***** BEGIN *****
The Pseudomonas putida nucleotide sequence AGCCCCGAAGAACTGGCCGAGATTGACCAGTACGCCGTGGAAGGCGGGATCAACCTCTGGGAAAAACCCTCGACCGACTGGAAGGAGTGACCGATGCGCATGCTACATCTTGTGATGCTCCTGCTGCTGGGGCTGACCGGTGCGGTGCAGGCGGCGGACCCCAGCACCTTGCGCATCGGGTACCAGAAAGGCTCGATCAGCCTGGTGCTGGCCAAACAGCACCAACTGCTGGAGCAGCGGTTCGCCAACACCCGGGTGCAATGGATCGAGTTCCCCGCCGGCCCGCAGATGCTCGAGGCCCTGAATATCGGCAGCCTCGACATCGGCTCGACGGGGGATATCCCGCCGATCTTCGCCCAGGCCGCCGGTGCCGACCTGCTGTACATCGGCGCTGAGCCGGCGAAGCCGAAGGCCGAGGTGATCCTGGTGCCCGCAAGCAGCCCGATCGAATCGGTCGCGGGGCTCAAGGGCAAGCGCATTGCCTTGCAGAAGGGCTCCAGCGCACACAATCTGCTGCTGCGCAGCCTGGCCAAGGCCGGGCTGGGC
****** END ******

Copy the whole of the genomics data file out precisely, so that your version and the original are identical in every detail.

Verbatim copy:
The Pseudomonas putida nucleotide sequence AGCCCCGAAGAACTGGCCGAGATTGACCAGTACGCCGTGGAAGGCGGGATCAACCTCTGGGAAAAACCCTCGACCGACTGGAAGGAGTGACCGATGCGCATGCTACATCTTGTGATGCTCCTGCTGCTGGGGCTGACCGGTGCGGTGCAGGCGGCGGACCCCAGCACCTTGCGCATCGGGTACCAGAAAGGCTCGATCAGCCTGGTGCTGGCCAAACAGCACCAACTGCTGGAGCAGCGGTTCGCCAACACCCGGGTGCAATGGATCGAGTTCCCCGCCGGCCCGCAGATGCTCGAGGCCCTGAATATCGGCAGCCTCGACATCGGCTCGACGGGGGATATCCCGCCGATCTTCGCCCAGGCCGCCGGTGCCGACCTGCTGTACATCGGCGCTGAGCCGGCGAAGCCGAAGGCCGAGGTGATCCTGGTGCCCGCAAGCAGCCCGATCGAATCGGTCGCGGGGCTCAAGGGCAAGCGCATTGCCTTGCAGAAGGGCTCCAGCGCACACAATCTGCTGCTGCGCAGCCTGGCCAAGGCCGGGCTGGGC